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I think the mountains are positioned well. I used Fractal Terrains.

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    $\begingroup$ It depends: what is the axial tilt ? Where is the pole and the equator? is there any other differences with Earth? $\endgroup$ – Vincent Jan 3 '15 at 0:40
  • $\begingroup$ Off-topic: which software did you use to create the map? $\endgroup$ – Yacomini Sep 12 '16 at 14:53
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Here's a simple explanation of the factors involved in desert formation. There are broadly three factors that lead to desert formation:

  1. Subtropical high pressure zones. Air is generally hot and rises very near the equator. As it rises, it cools down and dumps water. The dry air then spreads out and falls in the surrounding areas, resulting in very little rainfall.
  2. Rain shadows. When prevailing winds encounter substantial rises in elevation, the air cools and loses capacity to carry water. Beyond the rise in elevation, the air has already become very dry and this results in very little rainfall.
  3. Cold currents. When cold water currents flow near land at the surface, they cool the air above them. This results in most rainfall occurring over water, before that air reaches land, and again very little rainfall on land.

So, in order to predict where deserts would be likely to form on your map, you would need to know where the equator is, which direction your world rotates, and how cold it gets near the poles.

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Greg Gellene has already given factors that should be taken into account and I'll try to put deserts and the whole climate assuming that everything but land location and hypsometry is similar to the Earth.

The main model was the map from article about Köppen climate classification, that was the first climate map I found with projection similar to your map's projection.

This is only a try and I'm not sure how correct it is.

Interpreted map

"Antarctica" should be as cold and dry as the real world one (ice desert). More lands may make it colder and dryer, but disrupted currents can to some extend neutralise this.

The "Atlantic Ocean" seems to be similar to the northern part of t.r.w.o., so a current similar to the Gulf Stream probably makes "Europe" warm and wet and analogy between "Greenland" and t.r.w.o. suggests that they are similarly cold.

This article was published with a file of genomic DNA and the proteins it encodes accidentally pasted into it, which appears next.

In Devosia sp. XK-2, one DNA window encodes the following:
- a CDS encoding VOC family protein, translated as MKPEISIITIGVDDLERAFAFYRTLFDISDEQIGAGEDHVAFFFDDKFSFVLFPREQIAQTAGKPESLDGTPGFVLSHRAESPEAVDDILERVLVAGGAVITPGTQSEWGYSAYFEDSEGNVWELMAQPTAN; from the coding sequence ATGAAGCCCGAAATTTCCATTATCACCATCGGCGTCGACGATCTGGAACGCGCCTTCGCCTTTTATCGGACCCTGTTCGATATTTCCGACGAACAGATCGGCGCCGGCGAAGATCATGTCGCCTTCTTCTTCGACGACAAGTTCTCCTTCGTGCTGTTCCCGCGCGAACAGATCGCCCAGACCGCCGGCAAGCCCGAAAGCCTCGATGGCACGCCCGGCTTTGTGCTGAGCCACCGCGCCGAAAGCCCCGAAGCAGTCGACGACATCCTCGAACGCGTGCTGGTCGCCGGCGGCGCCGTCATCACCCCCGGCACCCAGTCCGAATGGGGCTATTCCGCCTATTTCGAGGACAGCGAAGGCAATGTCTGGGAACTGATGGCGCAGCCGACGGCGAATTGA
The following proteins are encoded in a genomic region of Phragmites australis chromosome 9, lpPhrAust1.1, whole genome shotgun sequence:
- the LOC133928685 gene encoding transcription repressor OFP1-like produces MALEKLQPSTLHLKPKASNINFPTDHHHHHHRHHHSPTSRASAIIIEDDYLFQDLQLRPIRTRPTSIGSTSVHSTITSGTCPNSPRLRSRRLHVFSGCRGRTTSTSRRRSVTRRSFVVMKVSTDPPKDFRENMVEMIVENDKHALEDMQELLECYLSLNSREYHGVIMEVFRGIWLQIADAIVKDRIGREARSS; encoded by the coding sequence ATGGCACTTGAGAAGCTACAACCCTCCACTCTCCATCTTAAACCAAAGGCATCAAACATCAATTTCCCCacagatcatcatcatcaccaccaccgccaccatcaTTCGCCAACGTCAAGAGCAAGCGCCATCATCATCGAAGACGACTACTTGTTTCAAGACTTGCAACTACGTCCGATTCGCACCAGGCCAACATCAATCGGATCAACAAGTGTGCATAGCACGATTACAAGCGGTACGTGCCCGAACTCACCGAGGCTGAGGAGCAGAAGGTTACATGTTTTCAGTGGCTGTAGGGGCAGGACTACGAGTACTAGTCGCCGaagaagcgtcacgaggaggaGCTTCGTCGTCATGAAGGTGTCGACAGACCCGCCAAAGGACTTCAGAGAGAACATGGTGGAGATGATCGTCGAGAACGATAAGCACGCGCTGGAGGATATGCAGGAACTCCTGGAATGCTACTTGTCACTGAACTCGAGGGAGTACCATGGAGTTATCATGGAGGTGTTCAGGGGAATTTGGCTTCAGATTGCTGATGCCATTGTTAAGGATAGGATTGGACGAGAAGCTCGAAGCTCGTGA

"Gobi Desert" is quite near the pole and deep inside continent, so it probably a cold desert. Inland seas are probably not important.

"India" are probably dominated by a monsoon (between big continent and a sea), so probably are not dry the whole time. "Bangladesh" is probably the wettest part of "India" with ocean to the east and "Deccan" — the driest part due to being behind mountains (on the other hand, I have just realised that the monsoon from ocean could stop on "Tibet" and make "Deccan" very wet at least during part of the year).

"Death Valley" is between mountains and located in big part in the desert zone, so probably is very dry and warm. May also have some similarities to Egypt and the Arabian Peninsula with the Red Sea, but these are all deserts.

"Sahara" and "Congo" (I'm sorry, I forgot that English uses often C where Polish has K) locations are analogical to t.r.w.o., so they have probably similar climate and there is savannah between them.

Actually I'm afraid that the locations of the mountains may be hard to justify from the point of view of plate tectonic. So "Tibet" is big high region inside continent (but if I understand your map well, lacking something like Himalayas from the main continent crash) and other mountains are not very similar to real word ones - they are inside the continent and actually are all most similar to Kilimanjaro or the whole Est African Rift (but without the rift itself).

Analogy with Africa extends to "Somalia", that like t.r.w.o. is dry due to being behind the East African Rift (near equator wind blows from the west), if I interpret it correctly.

"Indonesia" may be analogical to the real world Indonesia or to Central America (continuous land, not islands), but they both are relatively wet.

"Madagascar" is again in the desert zone, but it has sea if not to the east, than to the south, so I assume that it is relatively wet, like t.r.w.o. Southern "Indonesia" should also not be dryer than western Australia.

Then one big ocean begins. The "Pacific Ocean" may be really calm as big temperate ocean, but I'm not sure at all. Maybe temperate oceans are actually dominated by storms. The "Antarctic Ocean" is similar to t.r.w.o. - uninterrupted cycling currents. And the "Arctic Sea" (of course my mixed Arctic and Antarctic do not make sense etymologically) is the centre of this cycle so I think that even without lands it could freeze as a kind of inverted (cold) Sargasso Sea.

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